September 21, 2009
“Friends in Low Places”
by Pastor George Van Alstine
We have all been taught in our youth the importance of choosing friends wisely. If we hang around with mischievous kids, we’re likely to get in trouble ourselves. Bad associations also cause us to develop habits of thinking, language and action that can be hard to break later when we are facing more serious life issues. So, we’ve been taught, learn early to keep company with the right kinds of people.
Of course, there’s also a bonus from developing good associations. The right people know how to behave and make right choices, so they’re likely to be assets when we need a helping hand along the way. This has led to the saying “I have friends in high places.”
The country/western song popularized by Garth Brooks flies in the face of all this wisdom:
“I’ve got friends in low places
Where whiskey drowns and beer chases
My blues away
And I’ll be okay
I’m not big on social graces
Think I’ll slip on down to the oasis
Oh, I’ve got friends in low places”
Friends in low places are sure to drag you down, but the songwriter captures the mood of a person who is already feeling put down by “proper folk” and is seeking a level of comfort.
Of course, you can easily go so far down into low places that even these “friends” can’t stand hanging with you. An old folk song tells the story:
“One evening in October
When I was about one-third sober
I was taking home a load with manly pride,
My poor feet began to stutter
So I lay down in the gutter
And a pig came up and lay down by my side.
“Well I lay there in the gutter
And my heart was all a-flutter
When a lady passing by was heard to say:
‘You can tell a man who boozes
By the company he chooses.’
And the pig got up and slowly walked away.”
I was trying to figure out why, against my better judgment, I actually liked the lyric “I’ve got friends in low places.” Then I remembered a conversation I had with Arthur Blessitt.
Rev. Arthur Blessitt was an ordained Southern Baptist minister who came to Los Angeles from his home territory in Louisiana during the 1960s, so that he could be close to the action. He had read about the hippies, drug addicts, runaways and go-go clubs that were popping up in America’s big cities, and he felt that the Lord was calling him to go to the “low places” and make “friends” of these people who needed Jesus. He opened an all-night psychedelic hang-out for street people on Hollywood Boulevard, which he named “His Place.” Many hopeless, burnt-out street people found the Lord during its years of operation.
When the landlord closed down “His Place” in 1969, Arthur decided to take his witness in a new direction. He took up his cross to follow Jesus (Luke 9:33). He began dragging a wooden cross around the streets of Hollywood. This expanded to a well-publicized cross-carrying walk across the United States. In the forty years since, Blessitt had dragged his cross 38,102 miles across 315 nations, islands and other jurisdictions, testifying everywhere about how Jesus came to redeem all kinds of people in all kinds of low places. This year, Trinity Broadcasting produced a film about his remarkable life.
In the 1980s a Christian publisher hired me to edit a book Arthur Blessitt was writing. This was shortly after his across-America trip. Early in the process, I was taken to lunch by the publisher and Arthur himself. I must admit that I was prepared to meet a spiritual oddity, a quack, a cartoon Christian, because that’s the way he was being portrayed in the media—even in the Christian press. But I found the man to be charming, totally likable, and 100% believable. Any doubts I had about his sincerity were dispelled.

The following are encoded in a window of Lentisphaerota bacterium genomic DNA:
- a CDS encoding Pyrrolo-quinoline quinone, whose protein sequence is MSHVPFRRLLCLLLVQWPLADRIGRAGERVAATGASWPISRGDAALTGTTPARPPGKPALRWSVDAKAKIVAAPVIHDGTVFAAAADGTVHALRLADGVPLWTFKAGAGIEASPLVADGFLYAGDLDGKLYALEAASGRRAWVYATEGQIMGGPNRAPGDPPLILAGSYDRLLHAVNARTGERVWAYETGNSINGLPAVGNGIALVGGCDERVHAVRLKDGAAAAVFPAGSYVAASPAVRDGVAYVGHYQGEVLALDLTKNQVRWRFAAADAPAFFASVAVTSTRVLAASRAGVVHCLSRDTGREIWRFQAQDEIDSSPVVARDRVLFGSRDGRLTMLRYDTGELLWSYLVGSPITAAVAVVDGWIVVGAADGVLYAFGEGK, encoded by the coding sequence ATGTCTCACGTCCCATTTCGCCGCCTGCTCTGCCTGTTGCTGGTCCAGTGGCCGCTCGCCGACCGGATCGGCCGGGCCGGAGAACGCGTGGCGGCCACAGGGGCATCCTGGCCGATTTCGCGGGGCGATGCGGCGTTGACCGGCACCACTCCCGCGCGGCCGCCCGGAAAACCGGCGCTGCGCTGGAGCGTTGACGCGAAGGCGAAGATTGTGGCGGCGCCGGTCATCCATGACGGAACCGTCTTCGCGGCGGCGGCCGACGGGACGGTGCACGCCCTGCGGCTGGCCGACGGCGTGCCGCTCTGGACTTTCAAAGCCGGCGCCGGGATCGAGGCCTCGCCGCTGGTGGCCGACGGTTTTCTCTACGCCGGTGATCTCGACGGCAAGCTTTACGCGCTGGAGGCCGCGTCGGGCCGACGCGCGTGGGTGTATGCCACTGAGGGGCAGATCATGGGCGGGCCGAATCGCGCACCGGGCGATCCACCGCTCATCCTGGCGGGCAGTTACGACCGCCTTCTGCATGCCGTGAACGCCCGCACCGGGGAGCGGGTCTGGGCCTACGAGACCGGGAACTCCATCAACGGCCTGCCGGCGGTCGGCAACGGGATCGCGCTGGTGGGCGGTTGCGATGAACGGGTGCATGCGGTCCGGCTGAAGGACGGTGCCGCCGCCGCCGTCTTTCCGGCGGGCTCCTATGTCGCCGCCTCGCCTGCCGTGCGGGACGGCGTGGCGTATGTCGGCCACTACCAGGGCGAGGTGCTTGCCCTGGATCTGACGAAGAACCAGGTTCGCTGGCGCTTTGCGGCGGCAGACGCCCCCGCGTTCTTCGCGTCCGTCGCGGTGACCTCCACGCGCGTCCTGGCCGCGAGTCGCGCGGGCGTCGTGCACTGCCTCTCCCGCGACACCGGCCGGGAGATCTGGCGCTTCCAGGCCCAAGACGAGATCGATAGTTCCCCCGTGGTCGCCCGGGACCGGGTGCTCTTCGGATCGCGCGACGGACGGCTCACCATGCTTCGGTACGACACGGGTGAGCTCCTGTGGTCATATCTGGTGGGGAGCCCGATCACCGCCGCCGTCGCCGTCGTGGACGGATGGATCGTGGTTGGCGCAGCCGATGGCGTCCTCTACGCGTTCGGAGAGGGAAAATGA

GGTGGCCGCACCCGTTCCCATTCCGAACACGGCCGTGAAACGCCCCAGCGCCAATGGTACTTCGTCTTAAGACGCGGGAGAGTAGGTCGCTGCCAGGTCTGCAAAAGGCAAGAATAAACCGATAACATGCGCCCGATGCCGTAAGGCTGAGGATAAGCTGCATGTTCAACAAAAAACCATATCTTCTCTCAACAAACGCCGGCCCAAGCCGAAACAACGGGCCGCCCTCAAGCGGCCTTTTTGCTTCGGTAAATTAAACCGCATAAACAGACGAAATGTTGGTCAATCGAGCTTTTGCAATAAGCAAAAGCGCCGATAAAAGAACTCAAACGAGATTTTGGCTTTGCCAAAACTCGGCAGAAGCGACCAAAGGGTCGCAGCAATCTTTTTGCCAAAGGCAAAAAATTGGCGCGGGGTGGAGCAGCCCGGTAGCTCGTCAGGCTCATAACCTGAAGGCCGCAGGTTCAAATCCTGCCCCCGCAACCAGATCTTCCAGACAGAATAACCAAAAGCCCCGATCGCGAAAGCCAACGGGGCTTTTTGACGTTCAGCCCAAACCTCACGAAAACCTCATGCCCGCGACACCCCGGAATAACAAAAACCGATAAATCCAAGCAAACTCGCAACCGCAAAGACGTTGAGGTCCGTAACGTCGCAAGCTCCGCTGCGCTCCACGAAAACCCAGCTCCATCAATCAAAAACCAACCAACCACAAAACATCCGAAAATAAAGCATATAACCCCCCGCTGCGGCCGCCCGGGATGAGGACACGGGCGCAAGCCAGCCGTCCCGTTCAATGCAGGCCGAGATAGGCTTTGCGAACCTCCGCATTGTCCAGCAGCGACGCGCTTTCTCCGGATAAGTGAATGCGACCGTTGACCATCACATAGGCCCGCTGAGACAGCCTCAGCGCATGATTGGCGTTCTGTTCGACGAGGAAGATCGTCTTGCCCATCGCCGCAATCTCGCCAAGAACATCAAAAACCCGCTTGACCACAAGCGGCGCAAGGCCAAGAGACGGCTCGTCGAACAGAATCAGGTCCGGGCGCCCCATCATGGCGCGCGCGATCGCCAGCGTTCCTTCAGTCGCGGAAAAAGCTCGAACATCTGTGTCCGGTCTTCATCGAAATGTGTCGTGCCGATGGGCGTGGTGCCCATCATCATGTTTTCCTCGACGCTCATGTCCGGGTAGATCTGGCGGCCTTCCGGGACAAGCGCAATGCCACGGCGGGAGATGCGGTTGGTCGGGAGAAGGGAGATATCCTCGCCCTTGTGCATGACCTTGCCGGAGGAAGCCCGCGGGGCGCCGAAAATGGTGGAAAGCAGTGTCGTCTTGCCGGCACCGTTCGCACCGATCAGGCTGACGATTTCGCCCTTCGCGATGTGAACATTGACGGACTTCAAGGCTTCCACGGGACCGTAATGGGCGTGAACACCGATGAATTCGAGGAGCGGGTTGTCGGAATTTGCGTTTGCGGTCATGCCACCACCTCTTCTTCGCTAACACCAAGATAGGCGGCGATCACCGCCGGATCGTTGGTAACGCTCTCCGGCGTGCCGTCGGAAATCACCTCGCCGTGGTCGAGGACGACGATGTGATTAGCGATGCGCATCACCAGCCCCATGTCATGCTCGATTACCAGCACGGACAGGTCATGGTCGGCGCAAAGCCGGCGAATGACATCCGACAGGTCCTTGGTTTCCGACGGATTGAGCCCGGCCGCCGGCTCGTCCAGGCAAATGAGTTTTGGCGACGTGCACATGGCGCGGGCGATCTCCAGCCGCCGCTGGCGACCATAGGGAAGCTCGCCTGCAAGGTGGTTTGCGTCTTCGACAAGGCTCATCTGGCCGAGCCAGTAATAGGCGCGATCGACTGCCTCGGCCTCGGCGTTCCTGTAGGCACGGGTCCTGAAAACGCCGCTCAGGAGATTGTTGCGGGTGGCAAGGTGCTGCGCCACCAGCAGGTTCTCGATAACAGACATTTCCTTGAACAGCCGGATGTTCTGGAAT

In that conversation, I learned that the cross he carried weighed 45 lbs. It was dragged, but not with the bare wood scraping on pavement. The bottom of the cross was equipped with a ten-inch wheel, and the wheel was fitted with a rubber pneumatic tire. He joked with me about how he wore out the soles of several pairs of shoes before he had to replace a tire.
One other fascinating tidbit he tossed my way: when he went into a strange town, he would look first for a bar. This was not just because bars were his primary witnessing target. It was because he had learned that people in bars were more likely to extend a welcome to a weird stranger. Average folk on the street would look the other way, and churches were the worst—he would always find a cold shoulder there.
But, he added, he personally was also more comfortable in such low places. As a boy of ten or so, he had been taken along as his father visited a favorite bar. He’d sit on a nearby chair and watch daddy and his companions down a few. He found that later in life, the casual chatter among bar patrons brought back nostalgic feelings. So in a strange new town, he’d often find the nearest bar, lean his cross next to the door, sit on a stool, order a coke, and say, “Howdy!” Someone nearby would ask, “What’s that thing you drug over here?” and the conversation would be on, soon leading to Jesus-talk.
I suppose it’s good that we teach children to avoid finding friends in low places, but as more mature believers, maybe that’s where we really need to be. Jesus spent very little of his time with people in high places. He was “numbered with the transgressors” and “made his grave with the wicked” (Isaiah 53:9, 12). The religious leaders, the good folk, the people in high places—when they saw his associations, like the pig, they “got up and slowly walked away.”